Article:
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Eels may be on the verge of disappearing from tables everywhere. Japanese, European, and American eels share an alarming reduction in the numbers both of elvers navigating upriver and of adults returning downriver. (Eels are far more easily monitored in freshwater than at sea.) In the mid-1990s, the number of elvers in Japan fell precipitously. Although they have since recovered somewhat, they haven’t returned to former levels, and adult-eel catches have steadily declined. The number of elvers entering European rivers is estimated to have fallen more than 95 percent over the past decade, and authorities have declared the European eel population to be “outside of safe biological limits.” As for American eels, Canadian researchers voiced concern about them as early as the mid-1990s, and their numbers have continued to dwindle. In 1982, a daily mean of more than 25,000 eels used an eel ladder at a dam on the upper Saint Lawrence River, in Cornwall, Ontario. By 2005, that number was down to around 200.
The easy part is counting them. The hard part is figuring out why their numbers are declining. Adverse conditions could be affecting the eel at any of the phases in its wide-ranging and uncharted life cycle. Researchers have proposed various causes: habitat destruction in the form of dams and other barriers to upstream migration; disease or parasites; freshwater pollution; climate change, affecting the water temperature or the ocean currents that carry the leptocephali landward; or any combination thereof. Alternatively, the diminishing numbers of elvers and eels could simply reflect a natural cycle that will reverse itself in time.
Europe has reacted in a stronger fashion than Japan, the U.S., or Canada. New restrictions on the capture and trade of adult and glass eels go into force in the EU during 2009. Some member nations have even temporarily banned eel fishing outright. And this past March, listing of the European eel under Appendix II of the Convention on International Trade in Endangered Species of Wild Flora and Fauna (a.k.a. CITES) took effect, placing additional substantive restrictions on the fishery. In Japan, fishing for adult eels is unrestricted but insignificant; the capture of glass eels and elvers for aquaculture purposes is generally prohibited, with some local exceptions.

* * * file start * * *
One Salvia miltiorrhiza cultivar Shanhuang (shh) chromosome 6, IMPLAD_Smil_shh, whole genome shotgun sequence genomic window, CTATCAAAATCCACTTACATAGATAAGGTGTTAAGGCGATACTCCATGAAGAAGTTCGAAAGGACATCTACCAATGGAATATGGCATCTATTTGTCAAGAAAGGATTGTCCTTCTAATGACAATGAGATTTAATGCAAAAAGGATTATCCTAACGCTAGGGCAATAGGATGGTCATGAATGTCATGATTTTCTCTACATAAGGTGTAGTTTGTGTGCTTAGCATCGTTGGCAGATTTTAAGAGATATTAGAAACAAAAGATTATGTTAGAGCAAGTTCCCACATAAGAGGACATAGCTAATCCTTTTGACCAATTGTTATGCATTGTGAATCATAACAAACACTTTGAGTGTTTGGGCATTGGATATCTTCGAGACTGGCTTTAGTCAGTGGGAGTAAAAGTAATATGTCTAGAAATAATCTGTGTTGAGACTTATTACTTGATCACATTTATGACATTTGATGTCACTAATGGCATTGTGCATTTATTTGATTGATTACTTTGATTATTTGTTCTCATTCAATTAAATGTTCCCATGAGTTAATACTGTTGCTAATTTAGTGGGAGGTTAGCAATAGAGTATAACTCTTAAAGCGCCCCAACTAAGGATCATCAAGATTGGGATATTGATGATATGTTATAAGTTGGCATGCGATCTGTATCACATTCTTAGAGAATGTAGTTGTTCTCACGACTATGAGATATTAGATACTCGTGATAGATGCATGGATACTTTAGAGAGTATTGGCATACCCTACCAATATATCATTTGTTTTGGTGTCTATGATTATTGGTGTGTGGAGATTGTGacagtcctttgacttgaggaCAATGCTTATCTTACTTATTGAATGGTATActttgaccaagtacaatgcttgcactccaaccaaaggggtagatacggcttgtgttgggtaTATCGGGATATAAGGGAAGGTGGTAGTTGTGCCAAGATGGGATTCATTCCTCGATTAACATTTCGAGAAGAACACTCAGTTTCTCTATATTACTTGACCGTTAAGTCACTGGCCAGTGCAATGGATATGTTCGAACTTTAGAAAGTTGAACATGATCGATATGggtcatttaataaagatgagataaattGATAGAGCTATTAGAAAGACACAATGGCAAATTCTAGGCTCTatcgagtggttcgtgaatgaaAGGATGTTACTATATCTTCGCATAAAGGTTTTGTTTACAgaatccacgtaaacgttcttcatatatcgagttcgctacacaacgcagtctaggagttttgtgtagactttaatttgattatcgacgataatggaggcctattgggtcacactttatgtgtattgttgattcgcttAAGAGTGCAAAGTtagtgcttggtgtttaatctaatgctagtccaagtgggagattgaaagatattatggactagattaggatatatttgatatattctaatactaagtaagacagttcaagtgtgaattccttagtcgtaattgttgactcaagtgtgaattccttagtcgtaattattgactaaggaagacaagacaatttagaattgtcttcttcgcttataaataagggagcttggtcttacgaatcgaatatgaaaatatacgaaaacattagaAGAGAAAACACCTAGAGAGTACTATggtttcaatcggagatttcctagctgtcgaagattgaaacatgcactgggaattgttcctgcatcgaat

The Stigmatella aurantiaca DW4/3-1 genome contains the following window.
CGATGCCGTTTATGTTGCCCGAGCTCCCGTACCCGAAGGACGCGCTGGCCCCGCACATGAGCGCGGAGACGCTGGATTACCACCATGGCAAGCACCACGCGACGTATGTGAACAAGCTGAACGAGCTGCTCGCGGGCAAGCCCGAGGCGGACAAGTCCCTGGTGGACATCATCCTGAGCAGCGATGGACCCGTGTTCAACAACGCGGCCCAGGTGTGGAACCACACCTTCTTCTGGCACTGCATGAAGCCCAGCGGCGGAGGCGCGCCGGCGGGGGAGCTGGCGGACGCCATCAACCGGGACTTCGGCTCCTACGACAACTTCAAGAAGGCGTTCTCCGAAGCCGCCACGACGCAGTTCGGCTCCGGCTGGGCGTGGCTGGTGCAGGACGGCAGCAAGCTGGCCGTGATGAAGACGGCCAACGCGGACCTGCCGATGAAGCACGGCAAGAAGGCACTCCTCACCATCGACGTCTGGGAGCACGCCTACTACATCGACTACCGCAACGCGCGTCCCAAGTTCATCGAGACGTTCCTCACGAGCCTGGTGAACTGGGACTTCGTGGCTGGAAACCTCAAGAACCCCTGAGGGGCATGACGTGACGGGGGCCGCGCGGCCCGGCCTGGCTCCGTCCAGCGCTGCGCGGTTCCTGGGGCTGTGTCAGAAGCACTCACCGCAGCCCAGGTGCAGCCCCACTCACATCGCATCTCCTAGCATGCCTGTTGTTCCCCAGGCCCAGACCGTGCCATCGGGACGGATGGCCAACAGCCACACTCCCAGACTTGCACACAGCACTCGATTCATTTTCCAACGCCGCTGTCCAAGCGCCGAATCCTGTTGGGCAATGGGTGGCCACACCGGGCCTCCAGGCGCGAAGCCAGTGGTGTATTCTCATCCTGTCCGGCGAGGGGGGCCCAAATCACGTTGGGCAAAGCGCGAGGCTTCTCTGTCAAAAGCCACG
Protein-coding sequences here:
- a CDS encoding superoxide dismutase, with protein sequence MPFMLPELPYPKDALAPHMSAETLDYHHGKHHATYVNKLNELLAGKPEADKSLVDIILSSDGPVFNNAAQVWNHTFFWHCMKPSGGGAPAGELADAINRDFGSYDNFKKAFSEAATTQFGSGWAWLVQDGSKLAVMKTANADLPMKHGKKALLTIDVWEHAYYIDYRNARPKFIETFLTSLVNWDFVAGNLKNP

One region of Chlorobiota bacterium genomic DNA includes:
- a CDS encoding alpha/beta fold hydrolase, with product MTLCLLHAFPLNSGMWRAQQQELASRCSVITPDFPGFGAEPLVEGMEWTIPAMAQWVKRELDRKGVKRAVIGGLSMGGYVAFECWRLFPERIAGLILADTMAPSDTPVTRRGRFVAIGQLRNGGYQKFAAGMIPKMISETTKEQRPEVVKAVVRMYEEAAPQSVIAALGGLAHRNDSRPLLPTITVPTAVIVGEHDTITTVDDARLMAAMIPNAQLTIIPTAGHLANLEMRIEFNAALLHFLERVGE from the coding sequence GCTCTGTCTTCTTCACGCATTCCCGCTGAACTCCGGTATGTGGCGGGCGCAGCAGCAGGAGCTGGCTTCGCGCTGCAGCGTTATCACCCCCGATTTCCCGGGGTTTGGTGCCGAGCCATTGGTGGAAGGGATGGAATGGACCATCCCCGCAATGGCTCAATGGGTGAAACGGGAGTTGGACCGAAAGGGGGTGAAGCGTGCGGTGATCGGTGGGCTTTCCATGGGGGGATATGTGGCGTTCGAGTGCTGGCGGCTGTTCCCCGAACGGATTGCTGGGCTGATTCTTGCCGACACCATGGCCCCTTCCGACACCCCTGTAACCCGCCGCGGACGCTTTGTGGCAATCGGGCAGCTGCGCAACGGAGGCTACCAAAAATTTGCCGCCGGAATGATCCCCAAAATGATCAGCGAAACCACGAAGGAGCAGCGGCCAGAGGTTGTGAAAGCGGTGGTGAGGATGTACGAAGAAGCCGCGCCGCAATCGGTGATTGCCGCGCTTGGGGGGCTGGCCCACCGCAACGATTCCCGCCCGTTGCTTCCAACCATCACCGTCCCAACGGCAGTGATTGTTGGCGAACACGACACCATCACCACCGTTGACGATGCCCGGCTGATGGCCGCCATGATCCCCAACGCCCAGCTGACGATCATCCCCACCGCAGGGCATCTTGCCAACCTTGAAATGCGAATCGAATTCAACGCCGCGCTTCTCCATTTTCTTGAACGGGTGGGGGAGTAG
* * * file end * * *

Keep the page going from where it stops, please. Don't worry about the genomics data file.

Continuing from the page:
For its part, Canada has listed the American eel as a “species of special concern,” but not as threatened or endangered. Its capture is legal in all of its home provinces except Ontario. And after a two-year review, the U.S. Fish and Wildlife Service (USFWS) likewise concluded that the American eel is not an endangered or threatened species. So most of the states it lives in continue to permit the harvest of eels longer than six inches, or past the glass-eel stage. “The American eel has experienced declines due to various causes in parts of its range, but we looked closely at the situation and there are millions and millions of them out there,” says David Perkins, a fisheries manager with the USFWS’s Northeast Region who participated in the review. “The species is not in danger of disappearing.”
Still, it’s probably a good thing that Americans have all but stopped eating eel, or their numbers would undoubtedly be lower. Even though most Americans may never lay eyes on an eel—alive or butterflied—the nation would be a poorer place without them. Eels have coexisted with humans for millennia. Their life of transformations makes our own cradle-to-grave journey in the same aging body seem monotonous. The eel is one of those animals that inspires enduring wonder in people who study it. “I used to work with cod, and when I switched to eels I was surprised by the passionate feelings that surround them,” says David Righton of the Eeliad project. “Now I understand it. They are truly marvelous creatures. In Europe, they have not been very fundable and are only now beginning to receive the attention they should have had a long time ago. We’ll see if it’s soon enough.”